An assessment of geographical access and factors influencing travel time to emergency obstetric care in the urban state of Lagos, Nigeria

Aduragbemi Banke-Thomas, Kerry L. M. Wong, Lindsey Collins, Abimbola Olaniran, Mobolanle Balogun, Ololade Wright, Opeyemi Babajide, Babatunde Ajayi, Bosede Bukola Afolabi, Akin Abayomi, Lenka Benova

Research output: Contribution to journalA1: Web of Science-article

Abstract

Previous efforts to estimate the travel time to comprehensive emergency obstetric care (CEmOC) in low- and middle-income countries (LMICs) have either been based on spatial models or self-reported travel time, both with known inaccuracies. The study objectives were to estimate more realistic travel times for pregnant women in emergency situations using Google Maps, determine system-level factors that influence travel time and use these estimates to assess CEmOC geographical accessibility and coverage in Lagos state, Nigeria. Data on demographics, obstetric history and travel to CEmOC facilities of pregnant women with an obstetric emergency, who presented between 1st November 2018 and 31st December 2019 at a public CEmOC facility were collected from hospital records. Estimated travel times were individually extracted from Google Maps for the period of the day of travel. Bivariate and multivariate analyses were used to test associations between travel and health system-related factors with reaching the facility >60minutes. Mean travel times were compared and geographical coverage mapped to identify 'hotspots' of predominantly >60minutes travel to facilities. For the 4005 pregnant women with traceable journeys, travel time ranges were 2-240minutes (without referral) and 7-320minutes (with referral). Total travel time was within the 60 and 120minute benchmark for 80 and 96% of women, respectively. The period of the day of travel and having been referred were significantly associated with travelling >60minutes. Many pregnant women living in the central cities and remote towns typically travelled to CEmOC facilities around them. We identified four hotspots from which pregnant women travelled >60minutes to facilities. Mean travel time and distance to reach tertiary referral hospitals were significantly higher than the secondary facilities. Our findings suggest that actions taken to address gaps need to be contextualized. Our approach provides a useful guide for stakeholders seeking to comprehensively explore geographical inequities in CEmOC access within urban/peri-urban LMIC settings.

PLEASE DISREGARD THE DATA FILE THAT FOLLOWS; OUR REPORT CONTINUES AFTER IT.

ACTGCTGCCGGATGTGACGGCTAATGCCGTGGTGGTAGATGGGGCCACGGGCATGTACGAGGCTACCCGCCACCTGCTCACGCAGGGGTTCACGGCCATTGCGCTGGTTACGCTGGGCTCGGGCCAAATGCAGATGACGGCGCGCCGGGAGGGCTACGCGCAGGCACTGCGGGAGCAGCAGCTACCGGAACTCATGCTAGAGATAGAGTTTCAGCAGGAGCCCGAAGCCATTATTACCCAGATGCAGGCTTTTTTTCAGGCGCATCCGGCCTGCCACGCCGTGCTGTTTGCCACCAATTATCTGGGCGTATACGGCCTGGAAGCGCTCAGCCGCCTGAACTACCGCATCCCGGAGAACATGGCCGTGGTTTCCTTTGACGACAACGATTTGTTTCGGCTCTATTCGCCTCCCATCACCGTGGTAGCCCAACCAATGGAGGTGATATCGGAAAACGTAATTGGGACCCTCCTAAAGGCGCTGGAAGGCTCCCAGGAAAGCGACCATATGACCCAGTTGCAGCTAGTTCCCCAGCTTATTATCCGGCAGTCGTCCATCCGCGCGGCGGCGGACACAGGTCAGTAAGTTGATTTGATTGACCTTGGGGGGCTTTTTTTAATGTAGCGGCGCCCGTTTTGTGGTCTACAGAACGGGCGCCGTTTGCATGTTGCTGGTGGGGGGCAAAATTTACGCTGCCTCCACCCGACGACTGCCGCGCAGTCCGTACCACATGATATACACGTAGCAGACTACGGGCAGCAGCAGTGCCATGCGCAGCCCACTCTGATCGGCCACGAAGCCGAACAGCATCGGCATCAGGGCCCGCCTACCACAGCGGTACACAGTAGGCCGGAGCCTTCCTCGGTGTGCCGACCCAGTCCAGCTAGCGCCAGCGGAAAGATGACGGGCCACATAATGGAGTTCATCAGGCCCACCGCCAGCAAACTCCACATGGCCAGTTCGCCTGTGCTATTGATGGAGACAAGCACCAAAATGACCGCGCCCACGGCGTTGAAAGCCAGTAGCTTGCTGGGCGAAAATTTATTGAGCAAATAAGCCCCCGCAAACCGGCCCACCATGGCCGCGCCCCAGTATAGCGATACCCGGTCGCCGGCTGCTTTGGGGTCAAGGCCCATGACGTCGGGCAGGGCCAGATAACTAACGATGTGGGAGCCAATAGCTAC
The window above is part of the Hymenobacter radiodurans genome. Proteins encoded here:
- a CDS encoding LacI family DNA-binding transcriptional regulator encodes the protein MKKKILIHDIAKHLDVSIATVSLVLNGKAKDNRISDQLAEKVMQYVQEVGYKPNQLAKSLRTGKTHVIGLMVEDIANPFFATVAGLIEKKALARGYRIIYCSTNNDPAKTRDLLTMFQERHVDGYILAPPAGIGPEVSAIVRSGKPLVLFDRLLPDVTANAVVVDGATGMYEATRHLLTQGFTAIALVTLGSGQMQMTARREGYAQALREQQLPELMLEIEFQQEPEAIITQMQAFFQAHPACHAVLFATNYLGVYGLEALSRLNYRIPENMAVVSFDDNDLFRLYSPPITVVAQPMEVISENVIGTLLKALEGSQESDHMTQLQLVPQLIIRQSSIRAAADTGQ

Original languageEnglish
JournalHealth Policy and Planning
Volume36
Issue number9
Pages (from-to)1384-1396
Number of pages13
ISSN0268-1080
DOIs
Publication statusPublished - 2021

Keywords

  • Emergency Medical Services
  • Female
  • Geography
  • Health Services Accessibility
  • Humans
  • Nigeria
  • Pregnancy
  • Travel

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